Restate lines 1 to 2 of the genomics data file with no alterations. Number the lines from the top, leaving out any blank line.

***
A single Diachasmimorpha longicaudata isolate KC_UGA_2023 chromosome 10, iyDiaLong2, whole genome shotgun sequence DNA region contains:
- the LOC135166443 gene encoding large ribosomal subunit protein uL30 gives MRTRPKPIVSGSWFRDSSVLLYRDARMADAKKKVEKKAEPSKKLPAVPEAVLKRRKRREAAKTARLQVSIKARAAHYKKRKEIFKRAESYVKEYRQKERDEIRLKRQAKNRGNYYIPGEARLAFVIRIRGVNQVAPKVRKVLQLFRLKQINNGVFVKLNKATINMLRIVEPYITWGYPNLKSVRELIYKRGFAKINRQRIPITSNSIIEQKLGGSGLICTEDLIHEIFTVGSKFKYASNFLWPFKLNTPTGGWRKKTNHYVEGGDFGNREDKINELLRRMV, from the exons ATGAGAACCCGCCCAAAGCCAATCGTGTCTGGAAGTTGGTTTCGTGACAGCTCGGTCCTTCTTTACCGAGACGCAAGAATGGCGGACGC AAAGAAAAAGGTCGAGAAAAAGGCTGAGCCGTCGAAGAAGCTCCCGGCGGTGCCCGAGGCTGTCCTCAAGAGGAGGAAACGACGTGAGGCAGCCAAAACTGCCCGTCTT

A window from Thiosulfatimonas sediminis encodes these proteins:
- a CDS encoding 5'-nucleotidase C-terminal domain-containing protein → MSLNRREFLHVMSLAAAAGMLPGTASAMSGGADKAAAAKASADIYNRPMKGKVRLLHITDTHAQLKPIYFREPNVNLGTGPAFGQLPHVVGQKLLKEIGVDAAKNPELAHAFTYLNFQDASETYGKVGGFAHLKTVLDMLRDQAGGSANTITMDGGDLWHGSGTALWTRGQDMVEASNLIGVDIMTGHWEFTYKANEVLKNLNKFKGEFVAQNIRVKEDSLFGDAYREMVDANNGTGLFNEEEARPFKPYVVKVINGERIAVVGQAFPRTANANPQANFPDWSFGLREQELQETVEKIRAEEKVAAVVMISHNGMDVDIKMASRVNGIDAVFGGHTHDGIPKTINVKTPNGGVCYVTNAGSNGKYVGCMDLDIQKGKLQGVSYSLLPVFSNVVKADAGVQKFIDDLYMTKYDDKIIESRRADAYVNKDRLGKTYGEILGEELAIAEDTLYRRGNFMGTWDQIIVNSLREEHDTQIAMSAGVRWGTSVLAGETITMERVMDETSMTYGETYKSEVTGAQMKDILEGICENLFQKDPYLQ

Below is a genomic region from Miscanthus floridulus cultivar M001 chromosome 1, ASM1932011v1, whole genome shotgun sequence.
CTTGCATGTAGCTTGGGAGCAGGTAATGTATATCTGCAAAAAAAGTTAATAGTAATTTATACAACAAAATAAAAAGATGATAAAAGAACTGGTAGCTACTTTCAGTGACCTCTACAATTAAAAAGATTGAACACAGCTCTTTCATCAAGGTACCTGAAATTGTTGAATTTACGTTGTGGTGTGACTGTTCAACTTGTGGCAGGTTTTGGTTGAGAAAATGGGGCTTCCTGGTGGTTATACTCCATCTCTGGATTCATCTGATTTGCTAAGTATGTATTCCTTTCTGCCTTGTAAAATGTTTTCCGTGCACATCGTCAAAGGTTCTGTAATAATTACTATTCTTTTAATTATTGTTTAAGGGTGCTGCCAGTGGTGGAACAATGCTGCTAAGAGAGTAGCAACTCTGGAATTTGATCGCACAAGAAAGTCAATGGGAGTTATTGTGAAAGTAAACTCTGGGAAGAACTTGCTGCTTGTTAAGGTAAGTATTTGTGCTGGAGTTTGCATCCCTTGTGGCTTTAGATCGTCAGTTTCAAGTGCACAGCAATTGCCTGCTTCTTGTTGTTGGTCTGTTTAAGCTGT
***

A single Diachasmimorpha longicaudata isolate KC_UGA_2023 chromosome 10, iyDiaLong2, whole genome shotgun sequence DNA region contains:
- the LOC135166443 gene encoding large ribosomal subunit protein uL30 gives MRTRPKPIVSGSWFRDSSVLLYRDARMADAKKKVEKKAEPSKKLPAVPEAVLKRRKRREAAKTARLQVSIKARAAHYKKRKEIFKRAESYVKEYRQKERDEIRLKRQAKNRGNYYIPGEARLAFVIRIRGVNQVAPKVRKVLQLFRLKQINNGVFVKLNKATINMLRIVEPYITWGYPNLKSVRELIYKRGFAKINRQRIPITSNSIIEQKLGGSGLICTEDLIHEIFTVGSKFKYASNFLWPFKLNTPTGGWRKKTNHYVEGGDFGNREDKINELLRRMV, from the exons ATGAGAACCCGCCCAAAGCCAATCGTGTCTGGAAGTTGGTTTCGTGACAGCTCGGTCCTTCTTTACCGAGACGCAAGAATGGCGGACGC AAAGAAAAAGGTCGAGAAAAAGGCTGAGCCGTCGAAGAAGCTCCCGGCGGTGCCCGAGGCTGTCCTCAAGAGGAGGAAACGACGTGAGGCAGCCAAAACTGCCCGTCTT